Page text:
SHARE: DSF – Story Time by Laura Anne Gilman

This is a nice little story with great narrative voice...despite having almost no narration. The dialogue exchange really delivers that childish curiosity. And the revelation at the end is heartbreaking. That being said, the work is not without its problems. I question the choice of the word "youngling." Why not simply use "child"?  In this …

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SHARE: 5 Things Being a Journalist Taught Me About Writing Fiction

People come into writing from different places, and every author's unique experience reveals something about the writing process. Martinez offers several good tips here, but numbers three and four really stand out for me. Good dialogue can help keep a story interesting. You can maintain momentum by delivering background and exposition in dialogue, rather than …

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REBLOG: The #1 Rule Of Writing

Victor has some great thoughts here, presented in parable, which is always a useful technique. I fully agree with his point, though I don’t know if I have enough authority yet to demand others listen to my opinion. All I can say is that I agree that writers need to work up from the bottom, and it’s a rough struggle.

I don’t see myself as a Whitney or Flynn. I was top of my class in college, I know I am a decent writer. But I also know that I am entitled to nothing, that I need to prove myself the same as any other new writer. I’ve encountered people like Victor’s John, people just out of college that think having a degree means then are suddenly a professional entitled to professional work and pay.

My encounter was with a graphic designer. She had just graduated from art school. She never made a book cover in her life. Her online resume was only a dozen pictures, all or most being her school assignments. And yet expected me to pay her professional rates for a product whose quality I couldn’t begin to judge.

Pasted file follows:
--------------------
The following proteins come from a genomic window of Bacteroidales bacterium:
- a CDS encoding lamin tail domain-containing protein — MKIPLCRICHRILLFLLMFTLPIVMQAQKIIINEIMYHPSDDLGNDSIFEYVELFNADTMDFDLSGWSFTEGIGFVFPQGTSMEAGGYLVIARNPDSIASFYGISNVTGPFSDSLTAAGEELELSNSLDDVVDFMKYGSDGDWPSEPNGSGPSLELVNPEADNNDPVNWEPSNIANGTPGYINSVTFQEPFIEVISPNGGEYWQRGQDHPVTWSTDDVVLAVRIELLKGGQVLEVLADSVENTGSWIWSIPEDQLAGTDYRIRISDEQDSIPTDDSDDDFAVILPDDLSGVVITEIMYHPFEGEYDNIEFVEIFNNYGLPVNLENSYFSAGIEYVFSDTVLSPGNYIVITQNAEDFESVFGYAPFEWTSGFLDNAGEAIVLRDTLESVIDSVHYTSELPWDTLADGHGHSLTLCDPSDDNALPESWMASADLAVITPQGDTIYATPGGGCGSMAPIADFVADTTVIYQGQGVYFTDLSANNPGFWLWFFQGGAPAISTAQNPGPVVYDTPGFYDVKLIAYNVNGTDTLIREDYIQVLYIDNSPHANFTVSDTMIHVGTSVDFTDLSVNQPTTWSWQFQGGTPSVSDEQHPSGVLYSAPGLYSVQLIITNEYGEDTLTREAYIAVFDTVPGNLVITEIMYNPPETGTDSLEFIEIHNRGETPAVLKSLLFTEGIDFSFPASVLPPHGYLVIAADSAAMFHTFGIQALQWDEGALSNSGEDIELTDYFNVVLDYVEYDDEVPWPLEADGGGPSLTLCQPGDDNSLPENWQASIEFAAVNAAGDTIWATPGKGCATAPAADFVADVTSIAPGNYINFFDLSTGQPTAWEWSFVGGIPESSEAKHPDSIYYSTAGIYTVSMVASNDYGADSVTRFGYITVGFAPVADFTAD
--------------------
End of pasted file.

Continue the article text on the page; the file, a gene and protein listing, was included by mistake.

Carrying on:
In my case, I started out targeting the bottom. I sent my work out to publishers offering little or no compensation, just to prove myself, get feedback, and make a name for myself. I’ve recently hit my twentieth acceptance. I feel like that is a pretty significant milestone. I have been at it for about 8 months, and have yet to get accepted with a professional-level publication. But I know my writing is getting better, and my reputation and fan-base is growing, slow but steady.

I already have a book deal, though is only a novella and with a indie publisher. I also have a job with a serial fiction company. I am making inroads into the fiction business. Sooner or later I will get that first professional credit, which I like to think will come sooner rather than later. I have a few good pieces in the submission cycle that I think can make it. I’ve had a lot of help revising and editing those pieces, which is critical. I also have my finished book, which will find a home eventually. I am not rushing it. I know traditional publication takes time and I am investing that time to ensure maximum success.

I believe that is what makes a successful author. Though, I’m not yet a proper authority on the subject. I’ll get back to you on this once I’m a genuine pro.

Victor Poole

shark small

As you may know if you read my blog, I went to acting school. I know, how decadent, right? One thing that puzzled me in my time as an acting student was the regularity with which Whitney got acting gigs. I was surrounded by eager and ambitious women who fought tooth and nail for the approximately three good female parts that came available each year (by “good part,” I mean in a respectable production, with costumes and a paying audience, and consisting of more than twenty lines of dialogue). Despite the overwhelming plentitude of women, Whitney always had parts. She flitted between community theatre productions, semi-professional gigs, and school projects like a saturated butterfly of small-time fame.